Perhaps one of the most admired talents a professional pizza maker can possess is the ability to toss and twirl pizza dough. Somewhere early on in my career, I learned how to toss pizza dough high in the sky. It didn't come easy, and trust me – I had my fair share of pizzas land on lamps, co-workers and (nearly) on customers. As much as it can impress the crowds, it can be equally embarrassing to have things go awry.
Since it’s one of the most exciting things we do as pizza cooks, I thought I’d take a minute to share some twirling tips with our Pizzacraft fans. It’s also for the dough! It may seem like tossing dough is something pizza cooks just do for show or to impress a crowd or the kids, and while all these things are a result of throwing dough, keep in mind it is really used to stretch the base for your pizza. Spinning a piece of properly-proofed pizza dough at a high speed causes it to stretch outward without actually touching it. Sometimes when stretching dough with your hands it’s easy to tear a hole. Throwing dough in the air, when done properly, allows you to stretch the dough quickly and safely with less chance of holes forming.
Proper Technique Starts in the Mixing Bowl
Depending on your dough recipe and the elasticity of your dough, it may be easier or harder to stretch it by tossing. Cold dough won’t stretch much, or in some cases not at all, which is one of the many reasons I continually encourage proper proofing. The proper development of gluten will play a part in how difficult or easy it will be to stretch the dough. So how do I develop gluten properly? It’s a combination of kneading and resting. A batch of dough should be kneaded (or mixed) and rested at least twice before it reaches the proofing stage. The best way to achieve this is by sticking to your recipe exactly. I've said it before, and I'll say it again… if the recipe calls for 8 minutes of mixing, mix for 8 minutes – not 7, not 9 – 8 minutes.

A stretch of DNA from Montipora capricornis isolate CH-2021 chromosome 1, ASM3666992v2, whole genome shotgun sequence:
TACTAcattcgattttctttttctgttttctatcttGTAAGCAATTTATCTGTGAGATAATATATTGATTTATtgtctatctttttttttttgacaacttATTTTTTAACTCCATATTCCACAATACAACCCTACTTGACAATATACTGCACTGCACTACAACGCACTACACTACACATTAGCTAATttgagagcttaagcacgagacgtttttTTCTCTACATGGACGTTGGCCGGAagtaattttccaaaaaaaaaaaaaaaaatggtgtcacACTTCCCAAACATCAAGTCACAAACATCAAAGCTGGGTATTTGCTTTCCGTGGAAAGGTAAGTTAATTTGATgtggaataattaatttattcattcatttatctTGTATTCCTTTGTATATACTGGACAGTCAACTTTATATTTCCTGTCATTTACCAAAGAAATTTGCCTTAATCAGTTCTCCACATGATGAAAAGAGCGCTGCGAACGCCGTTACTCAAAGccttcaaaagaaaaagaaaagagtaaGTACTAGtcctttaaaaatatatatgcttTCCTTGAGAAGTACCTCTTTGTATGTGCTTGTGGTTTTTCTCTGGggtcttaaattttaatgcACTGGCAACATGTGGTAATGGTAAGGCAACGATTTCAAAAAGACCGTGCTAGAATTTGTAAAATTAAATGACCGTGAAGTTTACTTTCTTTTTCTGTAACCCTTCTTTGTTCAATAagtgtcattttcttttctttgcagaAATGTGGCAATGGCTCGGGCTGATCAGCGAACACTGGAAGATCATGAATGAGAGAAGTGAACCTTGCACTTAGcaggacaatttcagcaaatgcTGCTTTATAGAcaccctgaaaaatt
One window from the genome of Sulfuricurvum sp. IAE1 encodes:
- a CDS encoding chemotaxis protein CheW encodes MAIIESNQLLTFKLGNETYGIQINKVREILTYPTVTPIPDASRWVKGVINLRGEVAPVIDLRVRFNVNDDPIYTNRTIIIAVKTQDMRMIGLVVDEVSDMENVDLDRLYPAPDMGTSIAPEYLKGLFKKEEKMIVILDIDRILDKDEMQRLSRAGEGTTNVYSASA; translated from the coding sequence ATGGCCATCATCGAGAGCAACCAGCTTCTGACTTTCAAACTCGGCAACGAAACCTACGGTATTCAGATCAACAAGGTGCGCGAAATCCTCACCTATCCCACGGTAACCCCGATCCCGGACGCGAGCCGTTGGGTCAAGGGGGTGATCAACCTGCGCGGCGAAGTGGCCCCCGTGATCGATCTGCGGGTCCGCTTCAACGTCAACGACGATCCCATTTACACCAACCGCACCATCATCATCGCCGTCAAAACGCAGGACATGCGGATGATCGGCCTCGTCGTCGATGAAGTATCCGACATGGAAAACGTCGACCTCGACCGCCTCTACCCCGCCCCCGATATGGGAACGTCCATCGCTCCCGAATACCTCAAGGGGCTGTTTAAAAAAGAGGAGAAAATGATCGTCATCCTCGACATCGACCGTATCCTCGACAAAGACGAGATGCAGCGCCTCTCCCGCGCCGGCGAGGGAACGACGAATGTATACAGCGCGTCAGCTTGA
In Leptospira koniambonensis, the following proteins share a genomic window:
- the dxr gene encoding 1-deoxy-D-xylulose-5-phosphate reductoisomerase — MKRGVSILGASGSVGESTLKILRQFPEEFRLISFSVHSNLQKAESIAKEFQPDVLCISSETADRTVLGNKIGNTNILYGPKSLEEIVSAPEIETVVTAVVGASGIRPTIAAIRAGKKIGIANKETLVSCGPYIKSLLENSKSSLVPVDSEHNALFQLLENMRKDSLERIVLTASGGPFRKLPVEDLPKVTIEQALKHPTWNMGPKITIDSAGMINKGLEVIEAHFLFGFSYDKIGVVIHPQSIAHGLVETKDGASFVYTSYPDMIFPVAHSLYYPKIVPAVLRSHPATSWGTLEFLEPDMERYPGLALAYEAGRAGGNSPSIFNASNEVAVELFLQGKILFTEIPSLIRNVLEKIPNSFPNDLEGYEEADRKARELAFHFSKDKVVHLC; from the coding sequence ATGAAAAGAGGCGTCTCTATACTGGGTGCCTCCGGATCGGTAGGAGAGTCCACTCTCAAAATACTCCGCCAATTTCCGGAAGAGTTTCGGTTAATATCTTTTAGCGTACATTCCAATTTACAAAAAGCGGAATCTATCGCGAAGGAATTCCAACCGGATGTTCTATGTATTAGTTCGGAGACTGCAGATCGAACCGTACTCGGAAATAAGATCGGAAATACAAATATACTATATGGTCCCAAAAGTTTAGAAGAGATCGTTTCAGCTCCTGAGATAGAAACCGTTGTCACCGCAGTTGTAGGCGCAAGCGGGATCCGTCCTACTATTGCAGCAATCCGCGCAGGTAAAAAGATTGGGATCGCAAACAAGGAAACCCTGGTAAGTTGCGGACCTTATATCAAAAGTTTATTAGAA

The follow through to making good dough is consistency in the first stages of stretching. If you've watched our dough handling video, you noticed the emphasis on being consistent while flattening a piece of dough. If you end up with one side of dough thicker than the other, you’ll have pizza dough that wobbles and turns funny like a poorly thrown football. I often tell people tossing dough in the air is proof of how good (or bad) of a job you did pounding it. If you haven’t quite got the whole hand-pounding technique down yet, that’s okay; make friends with a rolling pin and use it to roll out the dough nice and evenly.
Let’s Get to the Good Stuff
So you’ve made some fantastic dough, now pat yourself on the back because that can be the hardest part of making a great pizza. It’s properly proofed and pounded (or rolled out with a pin) and now it’s time to give it some stretch and get it airborne.
- At this point, you’ll want to stretch the dough by draping it over the back of your hands close together, knuckles bent inward and facing down (so as not to poke a hole with your fingers.
- Once you've stretched it to about 8 inches in diameter, using your hands, it’s ready to try the first toss. The key to a good toss is pushing upward and rotating in a circular motion at the same time. Pushing upward is the easier part, getting the rotation down takes some practice. Once the dough is flying, try not to get awestruck – you still have to catch it!
- Catch the dough just like you initially stretched it before sending it flying into the air, with the backs of your hands. If you try to catch it fingers out, you run the risk of poking fingers through and ruining your hard work.
I’ll leave you with another piece of advice I constantly give people. Practice. Pizza dough is extremely cheap to make on your own, so if you have free time make extra dough strictly to practice hand-pounding and tossing with. It truly is a rewarding skill that will give you endless entertainment power at your next pizza cook-off.